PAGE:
Artist's Resale Right ("Droit de Suite"). Artist's Resale Right Regulations 2006 apply to this lot, the buyer agrees to pay us an amount equal to the resale royalty provided for in those Regulations, and we undertake to the buyer to pay such amount to the artist's collection agent.
The artist’s collection, Hemmenhofen.
Galerie Wilhelm Grosshennig, Dusseldorf, 1965.
Wilhelm Reinold, Hamburg, by 1966, and thence by descent to the present owners.
PROPERTY FROM THE COLLECTION OF WILHELM REINOLD
Christie’s is honoured to present the following selection of works from the collection of the highly respected financier and patron of the arts, Wilhelm Reinold (1895-1979). Assembled over the course of two decades, this diverse collection of paintings and prints stands as a testament not only to Reinold’s discerning eye, but also his deep appreciation for art of the early Twentieth Century.
Although born in Wuppertal, Reinold’s banking career truly flourished in the German city of Hamburg, where he earned a reputation as an astute and intelligent thinker, characteristics which would eventually lead him to become a board member of the city’s Commerzbank. While he had maintained a general interest in the arts throughout his life, a gift of a Paul Klee drawing on the occasion of his 65th birthday inspired Reinold to begin a prolific collecting journey that would occupy him throughout the 1960s and 1970s. During this time he amassed an enviable collection of modern art, acquiring vibrant, compelling works from painters as diverse as Marc Chagall and Max Beckmann to Lyonel Feininger and Gabriele Münter. He also developed key friendships with several notable artists, including Oskar Kokoschka, whom he commissioned to create a panoramic view of the Hamburg harbour from a crane of the Stülcken-Werft shipyard in the early 1960s. Alongside his collecting activities he was also a generous patron and philanthropist, donating several important artworks to local museums and galleries in Hamburg, and providing financial assistance to a number of artistic institutions.
While Reinold’s artistic tastes were varied and wide-ranging, several themes appear to have underpinned his collecting habits. For example, he held a particular interest in the art of his homeland, acquiring paintings by many of the leading figures of the German avant-garde during the first half of the twentieth century, including Max Beckmann, Emil Nolde and the Die Brücke artists Karl Schmidt-Rottluff, Erich Heckel and Ernst Ludwig Kirchner. There is also a strong focus on figurative representation in his acquisitions, while many works appear to have been chosen for their powerfully expressionistic approach to colour. Indeed, the collection is filled with paintings that utilise luminous, vibrant pigments to bring a bold sense of energy and life to their subject matter. Other works offer an insight into the internal battles which occupied their creators during pivotal moments in their careers. Whether in the midst of experimenting with a new painterly style or investigating alternative media, they capture painting in its rawest and most vigorous form, as each artist strives to translate their subjective vision of the world onto their canvases with an intensity and passion that reflects their experiences.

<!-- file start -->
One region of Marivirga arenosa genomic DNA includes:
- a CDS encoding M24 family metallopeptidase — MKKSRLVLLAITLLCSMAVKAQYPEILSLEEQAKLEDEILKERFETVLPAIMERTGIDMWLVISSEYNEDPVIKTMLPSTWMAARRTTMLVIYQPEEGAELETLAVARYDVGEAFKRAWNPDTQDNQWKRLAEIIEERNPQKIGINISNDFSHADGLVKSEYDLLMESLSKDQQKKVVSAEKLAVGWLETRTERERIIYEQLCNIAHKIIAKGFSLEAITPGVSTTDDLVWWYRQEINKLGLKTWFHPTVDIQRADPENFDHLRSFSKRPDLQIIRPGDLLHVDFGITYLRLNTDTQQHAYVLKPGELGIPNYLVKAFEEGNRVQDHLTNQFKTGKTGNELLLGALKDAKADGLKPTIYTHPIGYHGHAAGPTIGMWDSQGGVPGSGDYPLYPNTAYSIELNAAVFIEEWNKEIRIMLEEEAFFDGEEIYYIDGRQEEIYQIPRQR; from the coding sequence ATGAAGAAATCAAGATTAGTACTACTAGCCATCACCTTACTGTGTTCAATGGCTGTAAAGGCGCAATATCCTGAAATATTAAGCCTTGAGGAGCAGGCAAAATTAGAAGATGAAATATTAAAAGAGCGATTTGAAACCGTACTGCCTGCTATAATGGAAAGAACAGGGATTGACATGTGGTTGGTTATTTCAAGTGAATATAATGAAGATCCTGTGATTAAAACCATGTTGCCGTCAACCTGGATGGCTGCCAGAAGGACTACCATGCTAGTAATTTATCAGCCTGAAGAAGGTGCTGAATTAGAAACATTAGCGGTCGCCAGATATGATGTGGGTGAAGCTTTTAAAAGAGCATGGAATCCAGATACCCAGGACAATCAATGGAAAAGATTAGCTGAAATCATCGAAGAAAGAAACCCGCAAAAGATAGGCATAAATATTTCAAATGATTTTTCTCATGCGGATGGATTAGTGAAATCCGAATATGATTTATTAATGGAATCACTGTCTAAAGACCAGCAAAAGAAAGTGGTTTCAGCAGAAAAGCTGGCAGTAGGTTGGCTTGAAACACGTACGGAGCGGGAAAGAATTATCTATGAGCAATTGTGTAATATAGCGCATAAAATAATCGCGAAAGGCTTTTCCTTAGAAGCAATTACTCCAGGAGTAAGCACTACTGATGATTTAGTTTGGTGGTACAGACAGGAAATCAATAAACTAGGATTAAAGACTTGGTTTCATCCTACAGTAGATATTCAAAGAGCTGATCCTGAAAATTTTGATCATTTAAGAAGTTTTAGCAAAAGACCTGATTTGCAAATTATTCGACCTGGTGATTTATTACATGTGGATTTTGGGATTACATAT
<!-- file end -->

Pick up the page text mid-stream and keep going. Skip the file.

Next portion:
P. Vogt, Erich Heckel, Recklinghausen, 1965, no. 1907/1, p. 214 (illustrated).
A. Dube, 'Die Graphik Erich Heckels', in exh. cat., Erich Heckel, 1883-1970: Gemälde, Aquarelle, Zeichnungen und Graphik , Munich, 1983, p. 57 (illustrated fig. 1).
A. Hüneke, Erich Heckel, Werkverzeichnis der Gemälde, Wandbilder und Skulpturen, vol. I, 1904-1918, Munich, 2017, no. 1907-12, p. 28 (illustrated).
Dresden, Kunstsalon Emil Richter, Brücke, September 1908; this exhibition later travelled to Zittau, Frankfurt an der Oder, Gera, Aachen, Dessau, Frankfurt am Main and Speyer.
Oldenberg, Oldenburger Kunstverein, Maler der 'Brücke' in Dangast von 1907 bis 1912, June 1957, no. 2, p. 87 (illustrated).
Duisburg, Städtisches Kunstmuseum, Erich Heckel: Gema¨lde, Aquarelle, Zeichnungen, Graphik aus 50 Schaffensjahren, July - September 1957, no. 2, n.p. (illustrated).
Stuttgart, Württembergischer Kunstverein, Erich Heckel, Werke der Brückezeit 1907-1917, September - October 1957, no. 4.
Essen, Museum Folkwang, Erich Heckel: Zur Vollendung des achten Lebensjahrzehntes, November 1963 - January 1964, no. 3 (illustrated p. 17); this exhibition later travelled to Hamburg, Kunsthalle, January - March 1964, no. 3.
Florence, Palazzo Strozzi, L'Espressionismo: pittura, scultura, architettura, May - June 1964, no. 115, p. 76 (titled 'Meli in fiore').
Dusseldorf, Galerie Wilhelm Grosshennig, Erich Heckel, February – March 1965, p. 8.
Paris, Muse´e national d'art moderne, Le Fauvisme français et les débuts de l'Expressionnisme allemand, January - March 1966, no. 147, p. 213 (illustrated p. 215); this exhibition later travelled to Munich, Haus der Kunst, March - May 1966.
Dusseldorf, Galerie Wilhelm Grosshennig, Erich Heckel, February - March 1971, p. 6 (illustrated).
Dusseldorf, Galerie Wilhelm Grosshennig, Erich Heckel, May - June 1981, p. 5.
Dusseldorf, Galerie Wolfgang Wittrock, 1990, no. 6.